Hold the pesticides — but bring on the fat, sugar and calories. The organic debate extends beyond fresh foods into the realm of processed snacks. And once again, perception often trumps reality.

In a Cornell University study, researchers asked 115 adults to estimate the caloric content of two cookies, one labeled organic and the other regular. Participants assumed that the organic label came with not only a lower calorie count but also better nutritional value. They also said they were willing to pay up to 23.4 percent more for the organic cookie.

The catch: Both cookies were exactly the same. The lesson for consumers: Dig deeper than a simple label.

For example, checking the nutrition facts is a much better basis for nutritional comparison. In most cases, even if a cookie is made with organic ingredients, it’s still a high-calorie indulgence.

Brigid Titgemeier, Nutrition Assistant at the Cleveland Clinic Wellness Institute, contributed to this article.

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Kristin Kirkpatrick, MS, RD, LD

Kristin Kirkpatrick, MS, RD, LD, is a registered dietitian and wellness manager for the Cleveland Clinic Wellness Institute.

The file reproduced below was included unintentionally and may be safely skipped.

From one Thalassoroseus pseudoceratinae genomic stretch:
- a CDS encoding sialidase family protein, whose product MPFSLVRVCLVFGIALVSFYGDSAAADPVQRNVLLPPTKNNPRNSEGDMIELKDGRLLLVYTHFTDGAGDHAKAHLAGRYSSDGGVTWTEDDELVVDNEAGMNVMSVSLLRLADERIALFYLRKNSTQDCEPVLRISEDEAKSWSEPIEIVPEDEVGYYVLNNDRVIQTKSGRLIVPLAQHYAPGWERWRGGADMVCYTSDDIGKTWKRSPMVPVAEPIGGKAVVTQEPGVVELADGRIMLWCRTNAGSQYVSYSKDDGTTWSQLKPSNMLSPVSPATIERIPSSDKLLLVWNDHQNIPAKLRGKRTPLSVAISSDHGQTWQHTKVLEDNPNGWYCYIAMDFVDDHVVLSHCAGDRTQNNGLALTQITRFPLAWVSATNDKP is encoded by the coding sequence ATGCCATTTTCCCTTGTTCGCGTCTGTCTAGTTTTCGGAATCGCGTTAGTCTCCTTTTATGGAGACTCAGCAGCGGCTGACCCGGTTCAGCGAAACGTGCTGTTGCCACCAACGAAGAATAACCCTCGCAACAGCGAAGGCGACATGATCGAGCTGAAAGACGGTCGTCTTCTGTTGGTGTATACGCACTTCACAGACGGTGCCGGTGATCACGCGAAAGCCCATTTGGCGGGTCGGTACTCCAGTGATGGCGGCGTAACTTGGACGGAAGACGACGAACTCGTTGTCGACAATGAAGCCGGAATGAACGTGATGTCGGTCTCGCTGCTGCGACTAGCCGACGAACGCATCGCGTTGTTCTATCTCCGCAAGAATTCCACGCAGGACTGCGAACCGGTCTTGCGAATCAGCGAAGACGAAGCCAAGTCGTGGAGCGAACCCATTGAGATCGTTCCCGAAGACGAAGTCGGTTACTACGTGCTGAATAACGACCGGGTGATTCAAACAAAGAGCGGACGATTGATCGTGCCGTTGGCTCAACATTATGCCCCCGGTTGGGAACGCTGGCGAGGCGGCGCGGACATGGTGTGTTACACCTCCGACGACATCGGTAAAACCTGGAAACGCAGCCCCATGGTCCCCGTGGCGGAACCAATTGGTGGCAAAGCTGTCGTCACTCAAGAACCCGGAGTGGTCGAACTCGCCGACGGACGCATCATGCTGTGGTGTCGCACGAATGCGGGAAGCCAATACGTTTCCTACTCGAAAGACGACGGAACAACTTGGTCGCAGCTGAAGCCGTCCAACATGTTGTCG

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  • Ceca

    If you didnt put corn on your list, i would probably buy your article! Corn is 90% of cases GMO, and buying organic corn is portant. I was wondering if the writer of this article is on Monsato pay roll????

    • Bill

      I agree that GMO corn is scary, but table corn – the types we eat – is not GMO. GMO corn tastes awful, therefore it’s used as feed for animals, for corn syrup, or in some processed items.

    • Darlene

      I completely agree with you!!!! corn is the most important one because of the GMOs!

  • Melissa

    Organic, however, is a non-GMO plant.

    • Kate

      That is not necessarily true. There are several companies that make “organic products” i.e. Back to Nature that are against labeling GMOs.

    • Health Hub Team

      Thank you for your comment. It’s true that choosing organic is one way to avoid most GMO foods if you are concerned about their potential effects. However, keep in mind that even with increasing regulation on what qualifies as organic, it’s still hard to guarantee that all organic food is free of GMOs.

      My main goal with this story is to explore the mistaken idea that organic food has more nutritional value and to point out non-organic foods that people can eat without fear of pesticides. There are, as I mentioned, many other reasons people choose organic, too. — Kristin Kirkpatrick, MS, RD, LD